Elders of Noonkanbah, in Western Australia’s remote Kimberley region, received recognition of their native title on Friday. With a host of dusty white LandCruisers surrounding the sweating white bureaucrats and gathered black community members, this could be the Third World.

During a singular outdoor session of The Federal Court, the judge explained the limits of title: withholding rights to mine and offering nothing to frustrate those planning a dam on the Fitzroy River, 200km upstream of this community. Counsel for the community, Ernie Bridge, followed the session with a song, then introduced speakers. A representative apologised, on behalf of the state Government, for the use of force to drill for oil on sacred land, almost 30 years ago, and apologised, too, for the delay in recognising traditional ownership. Another whitefella entreated us to remember those who joined the struggle,but did not live to see this historic day. Indeed.

The average age at time of death in the Fitzroy Valley is currently 47 and falling. The new local hospital, being built 150km away in Fitzroy Crossing, is planned to cope with less than existing demand, despite the fact that the long-predicted exponential rise in illness is now occurring. Part of the rationale for providing fewer beds is the anticipation that more patients will be transferred to other hospitals or will be managed in the community.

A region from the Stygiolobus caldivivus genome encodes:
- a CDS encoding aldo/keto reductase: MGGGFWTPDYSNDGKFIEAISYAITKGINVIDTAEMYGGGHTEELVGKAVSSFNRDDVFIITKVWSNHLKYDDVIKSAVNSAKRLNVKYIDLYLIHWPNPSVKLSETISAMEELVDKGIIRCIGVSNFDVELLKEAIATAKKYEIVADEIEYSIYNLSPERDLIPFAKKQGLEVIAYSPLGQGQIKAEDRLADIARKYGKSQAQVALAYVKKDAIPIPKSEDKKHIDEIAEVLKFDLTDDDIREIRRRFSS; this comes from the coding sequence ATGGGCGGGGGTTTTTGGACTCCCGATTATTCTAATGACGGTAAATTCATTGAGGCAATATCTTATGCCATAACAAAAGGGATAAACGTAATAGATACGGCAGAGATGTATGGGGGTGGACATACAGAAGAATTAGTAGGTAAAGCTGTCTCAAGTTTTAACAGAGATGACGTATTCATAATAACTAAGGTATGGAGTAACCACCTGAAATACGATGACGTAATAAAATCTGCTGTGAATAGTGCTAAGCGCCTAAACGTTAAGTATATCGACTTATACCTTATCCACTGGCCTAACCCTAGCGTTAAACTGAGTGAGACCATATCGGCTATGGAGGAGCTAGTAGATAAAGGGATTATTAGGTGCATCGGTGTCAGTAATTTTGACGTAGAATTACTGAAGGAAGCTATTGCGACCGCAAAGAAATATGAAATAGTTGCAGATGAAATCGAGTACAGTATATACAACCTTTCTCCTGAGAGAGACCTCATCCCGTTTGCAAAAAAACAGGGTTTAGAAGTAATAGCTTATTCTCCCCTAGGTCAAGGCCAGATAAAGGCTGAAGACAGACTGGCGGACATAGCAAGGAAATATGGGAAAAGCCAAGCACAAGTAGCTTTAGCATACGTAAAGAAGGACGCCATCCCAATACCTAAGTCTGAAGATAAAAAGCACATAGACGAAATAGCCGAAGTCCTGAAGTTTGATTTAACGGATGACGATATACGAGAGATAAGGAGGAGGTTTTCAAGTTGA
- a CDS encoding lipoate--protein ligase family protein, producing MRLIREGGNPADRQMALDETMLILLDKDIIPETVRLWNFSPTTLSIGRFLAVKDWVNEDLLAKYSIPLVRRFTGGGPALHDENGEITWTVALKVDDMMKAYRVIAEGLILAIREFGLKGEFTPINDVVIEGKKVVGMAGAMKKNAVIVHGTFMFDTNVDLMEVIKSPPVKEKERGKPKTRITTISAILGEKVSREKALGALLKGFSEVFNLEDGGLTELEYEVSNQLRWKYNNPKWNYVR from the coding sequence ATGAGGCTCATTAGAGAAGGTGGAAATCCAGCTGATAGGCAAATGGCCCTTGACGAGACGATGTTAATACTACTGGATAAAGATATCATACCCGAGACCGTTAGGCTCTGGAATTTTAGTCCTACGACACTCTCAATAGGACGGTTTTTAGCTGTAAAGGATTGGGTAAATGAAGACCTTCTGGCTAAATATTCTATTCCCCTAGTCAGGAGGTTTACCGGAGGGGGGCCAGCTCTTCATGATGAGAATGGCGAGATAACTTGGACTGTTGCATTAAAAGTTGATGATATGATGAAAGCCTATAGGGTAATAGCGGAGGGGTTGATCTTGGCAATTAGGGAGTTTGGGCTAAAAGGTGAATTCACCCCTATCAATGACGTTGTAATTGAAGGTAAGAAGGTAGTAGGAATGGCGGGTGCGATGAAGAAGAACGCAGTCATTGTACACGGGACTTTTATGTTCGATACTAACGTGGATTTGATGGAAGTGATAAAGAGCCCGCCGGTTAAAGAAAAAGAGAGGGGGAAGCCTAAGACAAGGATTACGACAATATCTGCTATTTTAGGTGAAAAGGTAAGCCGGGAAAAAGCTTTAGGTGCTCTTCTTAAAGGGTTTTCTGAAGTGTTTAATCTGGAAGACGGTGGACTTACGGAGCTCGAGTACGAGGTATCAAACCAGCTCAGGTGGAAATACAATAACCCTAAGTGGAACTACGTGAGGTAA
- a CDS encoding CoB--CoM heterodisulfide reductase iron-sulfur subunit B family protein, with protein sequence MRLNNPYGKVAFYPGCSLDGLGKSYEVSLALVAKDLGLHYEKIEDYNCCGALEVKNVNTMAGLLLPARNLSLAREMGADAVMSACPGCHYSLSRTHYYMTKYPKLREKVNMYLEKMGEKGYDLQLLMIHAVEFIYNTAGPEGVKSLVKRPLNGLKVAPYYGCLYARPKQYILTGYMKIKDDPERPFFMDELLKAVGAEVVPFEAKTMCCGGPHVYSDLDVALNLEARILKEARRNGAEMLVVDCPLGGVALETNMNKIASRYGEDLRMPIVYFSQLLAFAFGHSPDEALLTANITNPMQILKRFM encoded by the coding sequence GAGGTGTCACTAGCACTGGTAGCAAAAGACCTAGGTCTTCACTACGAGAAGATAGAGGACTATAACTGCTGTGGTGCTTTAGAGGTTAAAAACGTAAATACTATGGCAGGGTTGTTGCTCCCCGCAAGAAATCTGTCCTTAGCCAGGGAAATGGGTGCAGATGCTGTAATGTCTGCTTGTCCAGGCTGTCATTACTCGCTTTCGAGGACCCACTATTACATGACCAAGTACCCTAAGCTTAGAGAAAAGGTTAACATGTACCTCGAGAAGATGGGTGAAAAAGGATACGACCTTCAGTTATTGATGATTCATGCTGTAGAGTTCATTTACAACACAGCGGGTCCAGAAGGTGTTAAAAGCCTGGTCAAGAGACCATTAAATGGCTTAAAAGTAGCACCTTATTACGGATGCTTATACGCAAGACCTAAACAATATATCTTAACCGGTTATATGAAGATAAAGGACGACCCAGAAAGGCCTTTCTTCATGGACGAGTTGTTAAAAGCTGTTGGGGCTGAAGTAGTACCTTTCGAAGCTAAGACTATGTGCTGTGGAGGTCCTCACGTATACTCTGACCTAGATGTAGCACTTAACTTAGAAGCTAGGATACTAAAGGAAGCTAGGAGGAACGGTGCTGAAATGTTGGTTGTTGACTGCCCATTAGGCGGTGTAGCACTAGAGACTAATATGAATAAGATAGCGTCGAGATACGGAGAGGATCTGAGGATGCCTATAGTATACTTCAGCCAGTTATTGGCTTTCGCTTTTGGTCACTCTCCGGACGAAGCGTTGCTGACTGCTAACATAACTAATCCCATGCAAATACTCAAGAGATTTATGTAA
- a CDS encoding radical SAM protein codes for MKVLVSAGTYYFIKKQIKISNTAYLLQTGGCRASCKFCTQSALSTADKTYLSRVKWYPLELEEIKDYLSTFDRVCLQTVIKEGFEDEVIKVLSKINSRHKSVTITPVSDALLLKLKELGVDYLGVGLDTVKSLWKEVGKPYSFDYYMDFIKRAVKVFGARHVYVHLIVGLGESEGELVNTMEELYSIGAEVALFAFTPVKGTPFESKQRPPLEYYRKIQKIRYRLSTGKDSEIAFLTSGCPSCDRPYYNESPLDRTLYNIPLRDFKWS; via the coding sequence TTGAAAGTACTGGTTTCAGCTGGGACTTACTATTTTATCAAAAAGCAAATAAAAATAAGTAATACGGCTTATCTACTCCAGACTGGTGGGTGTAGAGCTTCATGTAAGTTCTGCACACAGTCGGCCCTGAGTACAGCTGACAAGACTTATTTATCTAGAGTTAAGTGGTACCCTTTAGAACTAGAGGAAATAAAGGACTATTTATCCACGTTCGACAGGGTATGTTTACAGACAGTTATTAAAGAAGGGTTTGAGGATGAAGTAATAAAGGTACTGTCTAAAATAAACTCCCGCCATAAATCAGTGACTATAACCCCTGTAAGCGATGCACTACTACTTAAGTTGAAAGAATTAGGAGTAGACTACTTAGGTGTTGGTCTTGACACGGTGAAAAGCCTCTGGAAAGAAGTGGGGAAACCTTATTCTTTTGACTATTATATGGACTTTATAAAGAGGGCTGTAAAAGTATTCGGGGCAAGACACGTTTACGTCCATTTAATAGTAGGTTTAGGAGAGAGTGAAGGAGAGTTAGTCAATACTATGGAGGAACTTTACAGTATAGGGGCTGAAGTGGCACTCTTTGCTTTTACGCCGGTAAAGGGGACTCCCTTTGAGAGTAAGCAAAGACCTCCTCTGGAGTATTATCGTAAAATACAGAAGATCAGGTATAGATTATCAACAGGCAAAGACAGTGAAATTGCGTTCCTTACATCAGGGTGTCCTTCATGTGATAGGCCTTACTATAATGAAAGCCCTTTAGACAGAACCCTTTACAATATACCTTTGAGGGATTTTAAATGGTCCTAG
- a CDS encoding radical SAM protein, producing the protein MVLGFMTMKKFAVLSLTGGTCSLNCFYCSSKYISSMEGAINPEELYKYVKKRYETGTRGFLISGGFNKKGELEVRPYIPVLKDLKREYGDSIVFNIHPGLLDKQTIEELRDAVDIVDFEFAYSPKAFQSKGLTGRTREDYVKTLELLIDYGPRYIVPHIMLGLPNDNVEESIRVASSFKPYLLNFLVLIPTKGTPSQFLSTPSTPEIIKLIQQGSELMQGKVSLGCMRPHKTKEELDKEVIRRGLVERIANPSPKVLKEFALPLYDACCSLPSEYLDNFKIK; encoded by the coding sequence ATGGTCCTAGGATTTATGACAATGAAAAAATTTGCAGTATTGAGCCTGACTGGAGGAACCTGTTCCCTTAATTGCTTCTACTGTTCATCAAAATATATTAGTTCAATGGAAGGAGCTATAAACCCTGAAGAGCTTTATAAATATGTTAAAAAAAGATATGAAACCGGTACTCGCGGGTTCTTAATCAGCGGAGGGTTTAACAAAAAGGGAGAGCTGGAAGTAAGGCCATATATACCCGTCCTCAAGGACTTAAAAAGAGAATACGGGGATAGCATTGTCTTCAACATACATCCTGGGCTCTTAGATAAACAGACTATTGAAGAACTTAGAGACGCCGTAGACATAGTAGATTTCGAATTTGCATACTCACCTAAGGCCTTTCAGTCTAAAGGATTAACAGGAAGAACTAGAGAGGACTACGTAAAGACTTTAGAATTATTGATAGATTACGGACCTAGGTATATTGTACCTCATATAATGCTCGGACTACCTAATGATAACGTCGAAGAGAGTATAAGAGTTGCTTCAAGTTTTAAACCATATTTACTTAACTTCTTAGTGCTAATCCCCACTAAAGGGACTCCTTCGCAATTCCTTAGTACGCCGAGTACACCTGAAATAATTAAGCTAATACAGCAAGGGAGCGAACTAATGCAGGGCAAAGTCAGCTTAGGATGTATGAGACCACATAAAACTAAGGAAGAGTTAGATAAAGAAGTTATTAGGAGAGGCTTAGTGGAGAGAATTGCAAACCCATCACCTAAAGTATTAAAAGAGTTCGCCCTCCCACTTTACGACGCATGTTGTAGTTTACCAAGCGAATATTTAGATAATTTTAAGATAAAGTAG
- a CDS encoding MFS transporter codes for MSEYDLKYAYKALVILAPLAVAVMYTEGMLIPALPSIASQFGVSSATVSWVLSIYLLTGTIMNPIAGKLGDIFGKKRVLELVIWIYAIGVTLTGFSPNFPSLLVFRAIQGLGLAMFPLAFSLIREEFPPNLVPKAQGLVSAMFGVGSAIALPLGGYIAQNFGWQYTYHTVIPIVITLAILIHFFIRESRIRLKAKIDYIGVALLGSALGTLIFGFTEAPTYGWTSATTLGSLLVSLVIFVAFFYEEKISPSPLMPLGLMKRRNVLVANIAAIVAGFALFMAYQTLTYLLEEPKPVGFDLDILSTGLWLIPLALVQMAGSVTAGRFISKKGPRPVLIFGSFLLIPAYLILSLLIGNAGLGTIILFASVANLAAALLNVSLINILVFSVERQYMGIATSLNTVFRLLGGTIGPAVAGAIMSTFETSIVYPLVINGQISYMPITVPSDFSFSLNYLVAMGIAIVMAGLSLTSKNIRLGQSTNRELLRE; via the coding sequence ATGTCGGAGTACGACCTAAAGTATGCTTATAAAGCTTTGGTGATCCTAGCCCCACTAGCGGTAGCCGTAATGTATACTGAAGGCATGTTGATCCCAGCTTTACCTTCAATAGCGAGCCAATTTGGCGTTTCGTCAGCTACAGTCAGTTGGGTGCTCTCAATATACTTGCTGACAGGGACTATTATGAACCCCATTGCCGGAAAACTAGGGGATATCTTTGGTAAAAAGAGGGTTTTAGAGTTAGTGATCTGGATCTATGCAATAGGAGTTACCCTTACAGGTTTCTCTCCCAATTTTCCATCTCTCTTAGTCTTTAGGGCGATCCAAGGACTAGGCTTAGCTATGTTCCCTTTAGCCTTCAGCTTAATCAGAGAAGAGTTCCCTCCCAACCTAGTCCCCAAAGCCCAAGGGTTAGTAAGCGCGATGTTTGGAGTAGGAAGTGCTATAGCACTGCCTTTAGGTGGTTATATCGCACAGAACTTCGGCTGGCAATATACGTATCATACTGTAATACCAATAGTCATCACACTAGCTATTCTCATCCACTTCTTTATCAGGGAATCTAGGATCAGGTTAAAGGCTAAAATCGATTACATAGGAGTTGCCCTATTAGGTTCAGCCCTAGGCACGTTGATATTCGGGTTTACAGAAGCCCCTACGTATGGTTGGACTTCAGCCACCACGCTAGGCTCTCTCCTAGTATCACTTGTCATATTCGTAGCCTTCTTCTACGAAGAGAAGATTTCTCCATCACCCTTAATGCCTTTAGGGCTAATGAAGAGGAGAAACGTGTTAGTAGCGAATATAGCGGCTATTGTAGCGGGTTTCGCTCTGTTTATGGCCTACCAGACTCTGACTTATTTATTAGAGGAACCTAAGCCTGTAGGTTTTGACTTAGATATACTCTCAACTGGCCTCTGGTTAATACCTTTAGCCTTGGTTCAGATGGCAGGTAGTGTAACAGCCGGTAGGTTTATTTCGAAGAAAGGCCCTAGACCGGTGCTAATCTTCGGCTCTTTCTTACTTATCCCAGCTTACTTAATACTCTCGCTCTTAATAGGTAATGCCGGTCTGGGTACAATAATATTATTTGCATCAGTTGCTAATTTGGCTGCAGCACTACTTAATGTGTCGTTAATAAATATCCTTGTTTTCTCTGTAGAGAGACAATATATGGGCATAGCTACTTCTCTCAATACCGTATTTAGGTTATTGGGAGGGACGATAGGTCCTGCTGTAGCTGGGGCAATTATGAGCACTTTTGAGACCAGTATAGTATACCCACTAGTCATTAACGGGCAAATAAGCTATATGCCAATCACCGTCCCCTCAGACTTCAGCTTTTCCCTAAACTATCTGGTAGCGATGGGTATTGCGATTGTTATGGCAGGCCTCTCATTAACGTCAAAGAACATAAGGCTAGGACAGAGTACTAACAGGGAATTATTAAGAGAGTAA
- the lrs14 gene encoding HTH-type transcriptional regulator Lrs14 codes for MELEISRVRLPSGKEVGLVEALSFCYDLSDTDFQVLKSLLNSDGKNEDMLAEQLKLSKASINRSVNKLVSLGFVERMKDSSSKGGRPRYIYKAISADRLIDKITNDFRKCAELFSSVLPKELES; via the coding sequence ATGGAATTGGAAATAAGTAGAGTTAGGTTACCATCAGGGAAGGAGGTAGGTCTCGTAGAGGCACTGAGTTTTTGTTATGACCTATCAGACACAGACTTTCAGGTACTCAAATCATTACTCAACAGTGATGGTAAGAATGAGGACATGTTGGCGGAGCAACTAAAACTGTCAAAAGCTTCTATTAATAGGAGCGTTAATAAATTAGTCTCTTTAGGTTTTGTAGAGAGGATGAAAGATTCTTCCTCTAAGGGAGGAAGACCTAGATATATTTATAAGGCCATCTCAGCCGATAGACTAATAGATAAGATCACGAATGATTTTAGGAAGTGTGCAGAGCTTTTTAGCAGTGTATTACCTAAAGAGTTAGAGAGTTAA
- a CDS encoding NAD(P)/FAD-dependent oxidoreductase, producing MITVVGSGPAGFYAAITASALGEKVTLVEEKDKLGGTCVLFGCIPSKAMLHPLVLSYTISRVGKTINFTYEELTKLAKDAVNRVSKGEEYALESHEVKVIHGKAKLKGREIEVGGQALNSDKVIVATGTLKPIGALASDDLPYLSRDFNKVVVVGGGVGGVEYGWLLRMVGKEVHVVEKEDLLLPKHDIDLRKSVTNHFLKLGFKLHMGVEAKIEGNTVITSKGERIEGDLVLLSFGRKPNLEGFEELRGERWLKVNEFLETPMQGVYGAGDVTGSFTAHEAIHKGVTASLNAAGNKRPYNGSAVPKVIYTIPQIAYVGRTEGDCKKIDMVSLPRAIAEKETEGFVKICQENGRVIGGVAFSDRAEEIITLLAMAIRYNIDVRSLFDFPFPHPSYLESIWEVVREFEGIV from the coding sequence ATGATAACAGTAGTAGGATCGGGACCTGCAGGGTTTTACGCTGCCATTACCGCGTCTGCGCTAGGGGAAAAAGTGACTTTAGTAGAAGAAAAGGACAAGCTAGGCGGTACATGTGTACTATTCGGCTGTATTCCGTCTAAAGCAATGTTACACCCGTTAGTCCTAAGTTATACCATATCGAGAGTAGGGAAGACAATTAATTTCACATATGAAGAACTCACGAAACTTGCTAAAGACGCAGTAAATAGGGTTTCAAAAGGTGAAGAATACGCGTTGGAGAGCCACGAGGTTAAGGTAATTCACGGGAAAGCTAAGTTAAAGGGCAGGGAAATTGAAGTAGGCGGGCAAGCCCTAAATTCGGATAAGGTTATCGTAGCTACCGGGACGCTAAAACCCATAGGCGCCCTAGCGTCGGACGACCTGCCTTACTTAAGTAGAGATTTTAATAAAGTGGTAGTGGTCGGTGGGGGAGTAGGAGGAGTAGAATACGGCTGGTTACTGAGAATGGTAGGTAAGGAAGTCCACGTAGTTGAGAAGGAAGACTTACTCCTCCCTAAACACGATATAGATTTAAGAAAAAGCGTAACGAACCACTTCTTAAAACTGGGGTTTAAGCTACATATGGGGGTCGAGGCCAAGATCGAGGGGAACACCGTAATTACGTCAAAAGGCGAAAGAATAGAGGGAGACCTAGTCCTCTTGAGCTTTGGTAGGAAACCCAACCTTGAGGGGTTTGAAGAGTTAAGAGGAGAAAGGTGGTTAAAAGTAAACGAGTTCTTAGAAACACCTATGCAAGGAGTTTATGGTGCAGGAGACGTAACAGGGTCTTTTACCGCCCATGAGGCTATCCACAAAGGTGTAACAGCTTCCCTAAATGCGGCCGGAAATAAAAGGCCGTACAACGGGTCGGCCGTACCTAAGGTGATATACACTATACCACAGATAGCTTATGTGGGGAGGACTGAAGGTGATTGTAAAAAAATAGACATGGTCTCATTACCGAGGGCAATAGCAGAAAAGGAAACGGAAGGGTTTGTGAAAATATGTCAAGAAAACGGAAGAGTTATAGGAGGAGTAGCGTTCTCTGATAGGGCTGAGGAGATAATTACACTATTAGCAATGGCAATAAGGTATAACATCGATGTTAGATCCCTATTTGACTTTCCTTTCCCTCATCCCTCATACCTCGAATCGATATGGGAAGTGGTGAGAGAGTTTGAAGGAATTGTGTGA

The “regional” hospital, 250km away in Derby, has been rebuilt; reduced to two-thirds of its previous bed numbers, it has lost regional status. A downgrade of the paediatric ward from fourteen beds to eight, with loss of the “level 2” nursery, means that more sick children will either have to travel to Perth or, more frequently, be managed by generalist staff in the struggling local hospitals. Broome hospital, 400km away, has not increased its capacity and clinicians there are reluctant to acknowledge de facto regional status on the basis that they lack beds at existing demand levels. The Royal Flying Doctor Service is not adequately funded to deal with the effects of moving the regional hospital beyond the range regarded as appropriate for road transfer.

The nurse who visits Noonkanbah is one of three generalists responsible for the 40-odd communities of the Fitzroy Valley. Specialist community nurses face even more daunting challenges. Two mental health professionals, based in Derby, are responsible for most of the Kimberley; they manage to visit the Fitzroy Valley for one or two days a fortnight. Last year, twelve of the Valley’s population committed suicide: approximately four suicides per one thousand people. Medical is help inaccessible for many vulnerable adults and children at their time of need. Some suggest that the needs of remote communities make them “unsustainable”: people should move elsewhere.

Noonkanbah’s determination of native title was a hard-won victory and acknowledged many inexcusable wrongs. The sense of history was palpable: some of us whitefellas were moved to tears. The mood of indigenous elders seemed more reflective, even solemn: perhaps, some see the hard road more vividly than this happy waypoint.

One may wonder whether a government will one day wish to apologise for the inadequate provision of services for remote Australian populations; if they wait 30 years, there may well be no one in Noonkanbah to hear their words.